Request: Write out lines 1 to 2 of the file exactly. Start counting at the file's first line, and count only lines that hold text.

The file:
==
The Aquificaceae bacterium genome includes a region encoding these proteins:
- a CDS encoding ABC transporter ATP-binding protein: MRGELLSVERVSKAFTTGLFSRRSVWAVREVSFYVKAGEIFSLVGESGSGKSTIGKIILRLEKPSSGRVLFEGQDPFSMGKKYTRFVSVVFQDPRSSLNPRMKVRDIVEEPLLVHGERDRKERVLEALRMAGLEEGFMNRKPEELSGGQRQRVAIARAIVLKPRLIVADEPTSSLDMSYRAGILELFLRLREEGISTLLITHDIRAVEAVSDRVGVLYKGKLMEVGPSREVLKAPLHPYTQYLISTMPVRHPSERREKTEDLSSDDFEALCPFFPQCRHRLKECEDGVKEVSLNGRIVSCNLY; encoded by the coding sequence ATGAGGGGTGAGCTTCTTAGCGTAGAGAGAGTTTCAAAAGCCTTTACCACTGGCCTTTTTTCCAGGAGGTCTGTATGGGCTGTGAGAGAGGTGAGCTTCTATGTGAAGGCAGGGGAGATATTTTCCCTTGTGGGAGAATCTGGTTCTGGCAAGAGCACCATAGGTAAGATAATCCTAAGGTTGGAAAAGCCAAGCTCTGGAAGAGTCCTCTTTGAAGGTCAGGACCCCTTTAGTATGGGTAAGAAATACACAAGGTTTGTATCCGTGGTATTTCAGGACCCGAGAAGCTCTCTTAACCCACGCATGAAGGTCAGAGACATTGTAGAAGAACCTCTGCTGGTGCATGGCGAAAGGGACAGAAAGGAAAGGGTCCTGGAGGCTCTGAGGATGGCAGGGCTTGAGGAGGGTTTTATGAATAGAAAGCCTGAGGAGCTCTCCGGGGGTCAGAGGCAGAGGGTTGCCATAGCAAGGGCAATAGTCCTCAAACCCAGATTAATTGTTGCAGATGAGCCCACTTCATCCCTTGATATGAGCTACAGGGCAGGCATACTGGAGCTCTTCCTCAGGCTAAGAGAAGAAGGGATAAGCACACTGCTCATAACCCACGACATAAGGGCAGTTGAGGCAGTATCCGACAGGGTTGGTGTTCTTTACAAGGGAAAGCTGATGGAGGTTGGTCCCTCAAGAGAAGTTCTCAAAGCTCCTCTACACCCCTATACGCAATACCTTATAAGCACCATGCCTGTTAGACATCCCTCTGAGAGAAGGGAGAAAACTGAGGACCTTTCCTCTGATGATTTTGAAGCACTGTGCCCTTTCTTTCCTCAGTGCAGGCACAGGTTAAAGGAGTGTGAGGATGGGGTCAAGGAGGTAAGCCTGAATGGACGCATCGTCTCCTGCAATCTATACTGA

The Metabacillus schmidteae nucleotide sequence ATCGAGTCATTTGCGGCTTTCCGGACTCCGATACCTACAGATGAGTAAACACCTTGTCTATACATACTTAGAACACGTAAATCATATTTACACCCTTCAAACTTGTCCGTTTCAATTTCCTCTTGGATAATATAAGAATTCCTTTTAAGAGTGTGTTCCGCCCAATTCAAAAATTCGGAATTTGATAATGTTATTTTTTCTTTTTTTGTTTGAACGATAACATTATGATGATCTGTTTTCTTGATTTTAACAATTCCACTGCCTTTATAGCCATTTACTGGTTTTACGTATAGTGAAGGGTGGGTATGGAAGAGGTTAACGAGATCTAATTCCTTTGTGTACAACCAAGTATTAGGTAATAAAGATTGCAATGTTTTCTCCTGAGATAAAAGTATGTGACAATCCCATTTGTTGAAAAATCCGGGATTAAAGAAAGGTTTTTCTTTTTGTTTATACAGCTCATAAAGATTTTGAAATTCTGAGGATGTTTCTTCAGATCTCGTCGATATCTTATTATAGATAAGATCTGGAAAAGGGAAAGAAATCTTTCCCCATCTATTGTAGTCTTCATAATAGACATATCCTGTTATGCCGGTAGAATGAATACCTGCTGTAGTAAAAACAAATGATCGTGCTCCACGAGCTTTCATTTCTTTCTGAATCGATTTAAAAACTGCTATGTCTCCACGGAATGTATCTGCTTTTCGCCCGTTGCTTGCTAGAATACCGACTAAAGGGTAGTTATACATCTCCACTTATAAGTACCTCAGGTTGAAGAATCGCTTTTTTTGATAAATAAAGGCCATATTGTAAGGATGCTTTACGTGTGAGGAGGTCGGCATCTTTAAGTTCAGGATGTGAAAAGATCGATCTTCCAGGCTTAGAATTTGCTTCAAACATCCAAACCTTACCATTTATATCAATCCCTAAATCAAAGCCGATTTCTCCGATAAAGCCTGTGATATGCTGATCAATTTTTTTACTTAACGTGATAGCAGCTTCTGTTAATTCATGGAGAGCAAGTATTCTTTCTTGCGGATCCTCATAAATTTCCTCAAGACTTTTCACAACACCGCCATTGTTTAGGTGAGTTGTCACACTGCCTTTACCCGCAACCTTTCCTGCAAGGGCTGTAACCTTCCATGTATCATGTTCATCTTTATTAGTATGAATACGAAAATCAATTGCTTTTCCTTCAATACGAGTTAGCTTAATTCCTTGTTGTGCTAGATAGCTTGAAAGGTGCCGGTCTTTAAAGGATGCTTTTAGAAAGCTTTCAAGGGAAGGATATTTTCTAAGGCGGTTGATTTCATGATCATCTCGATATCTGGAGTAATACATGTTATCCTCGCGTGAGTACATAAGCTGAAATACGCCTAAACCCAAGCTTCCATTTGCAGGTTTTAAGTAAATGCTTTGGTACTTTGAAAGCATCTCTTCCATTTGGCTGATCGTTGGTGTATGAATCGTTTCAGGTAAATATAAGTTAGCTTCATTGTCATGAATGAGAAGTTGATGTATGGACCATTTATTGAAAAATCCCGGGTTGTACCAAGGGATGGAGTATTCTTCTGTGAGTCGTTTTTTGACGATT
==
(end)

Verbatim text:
The Aquificaceae bacterium genome includes a region encoding these proteins:
- a CDS encoding ABC transporter ATP-binding protein: MRGELLSVERVSKAFTTGLFSRRSVWAVREVSFYVKAGEIFSLVGESGSGKSTIGKIILRLEKPSSGRVLFEGQDPFSMGKKYTRFVSVVFQDPRSSLNPRMKVRDIVEEPLLVHGERDRKERVLEALRMAGLEEGFMNRKPEELSGGQRQRVAIARAIVLKPRLIVADEPTSSLDMSYRAGILELFLRLREEGISTLLITHDIRAVEAVSDRVGVLYKGKLMEVGPSREVLKAPLHPYTQYLISTMPVRHPSERREKTEDLSSDDFEALCPFFPQCRHRLKECEDGVKEVSLNGRIVSCNLY; encoded by the coding sequence ATGAGGGGTGAGCTTCTTAGCGTAGAGAGAGTTTCAAAAGCCTTTACCACTGGCCTTTTTTCCAGGAGGTCTGTATGGGCTGTGAGAGAGGTGAGCTTCTATGTGAAGGCAGGGGAGATATTTTCCCTTGTGGGAGAATCTGGTTCTGGCAAGAGCACCATAGGTAAGATAATCCTAAGGTTGGAAAAGCCAAGCTCTGGAAGAGTCCTCTTTGAAGGTCAGGACCCCTTTAGTATGGGTAAGAAATACACAAGGTTTGTATCCGTGGTATTTCAGGACCCGAGAAGCTCTCTTAACCCACGCATGAAGGTCAGAGACATTGTAGAAGAACCTCTGCTGGTGCATGGCGAAAGGGACAGAAAGGAAAGGGTCCTGGAGGCTCTGAGGATGGCAGGGCTTGAGGAGGGTTTTATGAATAGAAAGCCTGAGGAGCTCTCCGGGGGTCAGAGGCAGAGGGTTGCCATAGCAAGGGCAATAGTCCTCAAACCCAGATTAATTGTTGCAGATGAGCCCACTTCATCCCTTGATATGAGCTACAGGGCAGGCATACTGGAGCTCTTCCTCAGGCTAAGAGAAGAAGGGATAAGCACACTGCTCATAACCCACGACATAAGGGCAGTTGAGGCAGTATCCGACAGGGTTGGTGTTCTTTACAAGGGAAAGCTGATGGAGGTTGGTCCCTCAAGAGAAGTTCTCAAAGCTCCTCTACACCCCTATACGCAATACCTTATAAGCACCATGCCTGTTAGACATCCCTCTGAGAGAAGGGAGAAAACTGAGGACCTTTCCTCTGATGATTTTGAAGCACTGTGCCCTTTCTTTCCTCAGTGCAGGCACAGGTTAAAGGAGTGTGAGGATGGGGTCAAGGAGGTAAGCCTGAATGGACGCATCGTCTCCTGCAATCTATACTGA